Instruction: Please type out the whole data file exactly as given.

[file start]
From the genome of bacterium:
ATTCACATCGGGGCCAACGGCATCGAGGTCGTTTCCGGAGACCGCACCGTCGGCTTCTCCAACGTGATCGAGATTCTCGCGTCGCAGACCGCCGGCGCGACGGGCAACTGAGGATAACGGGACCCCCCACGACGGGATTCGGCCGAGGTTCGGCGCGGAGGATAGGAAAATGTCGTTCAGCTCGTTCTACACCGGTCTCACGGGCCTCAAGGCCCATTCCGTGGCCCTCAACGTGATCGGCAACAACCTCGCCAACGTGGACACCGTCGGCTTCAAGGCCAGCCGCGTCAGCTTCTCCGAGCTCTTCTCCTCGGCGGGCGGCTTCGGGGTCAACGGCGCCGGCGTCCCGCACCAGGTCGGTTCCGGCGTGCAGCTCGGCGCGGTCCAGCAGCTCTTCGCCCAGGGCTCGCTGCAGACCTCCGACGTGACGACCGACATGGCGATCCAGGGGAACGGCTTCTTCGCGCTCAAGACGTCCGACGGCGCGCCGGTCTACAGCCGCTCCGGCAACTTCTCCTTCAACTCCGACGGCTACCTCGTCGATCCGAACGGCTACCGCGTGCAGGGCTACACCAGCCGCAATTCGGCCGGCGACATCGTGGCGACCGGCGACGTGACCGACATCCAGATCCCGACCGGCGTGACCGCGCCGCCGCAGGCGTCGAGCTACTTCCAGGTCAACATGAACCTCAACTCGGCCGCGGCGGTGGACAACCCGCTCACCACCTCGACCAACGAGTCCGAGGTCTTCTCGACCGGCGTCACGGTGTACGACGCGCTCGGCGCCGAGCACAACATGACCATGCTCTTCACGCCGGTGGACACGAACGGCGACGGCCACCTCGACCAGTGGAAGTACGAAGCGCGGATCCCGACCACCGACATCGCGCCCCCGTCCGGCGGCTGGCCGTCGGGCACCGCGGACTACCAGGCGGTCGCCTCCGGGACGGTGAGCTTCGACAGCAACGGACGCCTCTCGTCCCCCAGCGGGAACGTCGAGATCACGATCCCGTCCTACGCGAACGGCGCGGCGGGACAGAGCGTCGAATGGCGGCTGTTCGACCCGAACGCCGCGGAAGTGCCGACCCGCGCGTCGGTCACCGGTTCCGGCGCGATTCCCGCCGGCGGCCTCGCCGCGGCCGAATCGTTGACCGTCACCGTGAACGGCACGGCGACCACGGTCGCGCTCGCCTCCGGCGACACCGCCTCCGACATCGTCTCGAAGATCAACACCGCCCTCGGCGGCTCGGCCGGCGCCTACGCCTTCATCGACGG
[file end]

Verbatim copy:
From the genome of bacterium:
ATTCACATCGGGGCCAACGGCATCGAGGTCGTTTCCGGAGACCGCACCGTCGGCTTCTCCAACGTGATCGAGATTCTCGCGTCGCAGACCGCCGGCGCGACGGGCAACTGAGGATAACGGGACCCCCCACGACGGGATTCGGCCGAGGTTCGGCGCGGAGGATAGGAAAATGTCGTTCAGCTCGTTCTACACCGGTCTCACGGGCCTCAAGGCCCATTCCGTGGCCCTCAACGTGATCGGCAACAACCTCGCCAACGTGGACACCGTCGGCTTCAAGGCCAGCCGCGTCAGCTTCTCCGAGCTCTTCTCCTCGGCGGGCGGCTTCGGGGTCAACGGCGCCGGCGTCCCGCACCAGGTCGGTTCCGGCGTGCAGCTCGGCGCGGTCCAGCAGCTCTTCGCCCAGGGCTCGCTGCAGACCTCCGACGTGACGACCGACATGGCGATCCAGGGGAACGGCTTCTTCGCGCTCAAGACGTCCGACGGCGCGCCGGTCTACAGCCGCTCCGGCAACTTCTCCTTCAACTCCGACGGCTACCTCGTCGATCCGAACGGCTACCGCGTGCAGGGCTACACCAGCCGCAATTCGGCCGGCGACATCGTGGCGACCGGCGACGTGACCGACATCCAGATCCCGACCGGCGTGACCGCGCCGCCGCAGGCGTCGAGCTACTTCCAGGTCAACATGAACCTCAACTCGGCCGCGGCGGTGGACAACCCGCTCACCACCTCGACCAACGAGTCCGAGGTCTTCTCGACCGGCGTCACGGTGTACGACGCGCTCGGCGCCGAGCACAACATGACCATGCTCTTCACGCCGGTGGACACGAACGGCGACGGCCACCTCGACCAGTGGAAGTACGAAGCGCGGATCCCGACCACCGACATCGCGCCCCCGTCCGGCGGCTGGCCGTCGGGCACCGCGGACTACCAGGCGGTCGCCTCCGGGACGGTGAGCTTCGACAGCAACGGACGCCTCTCGTCCCCCAGCGGGAACGTCGAGATCACGATCCCGTCCTACGCGAACGGCGCGGCGGGACAGAGCGTCGAATGGCGGCTGTTCGACCCGAACGCCGCGGAAGTGCCGACCCGCGCGTCGGTCACCGGTTCCGGCGCGATTCCCGCCGGCGGCCTCGCCGCGGCCGAATCGTTGACCGTCACCGTGAACGGCACGGCGACCACGGTCGCGCTCGCCTCCGGCGACACCGCCTCCGACATCGTCTCGAAGATCAACACCGCCCTCGGCGGCTCGGCCGGCGCCTACGCCTTCATCGACGG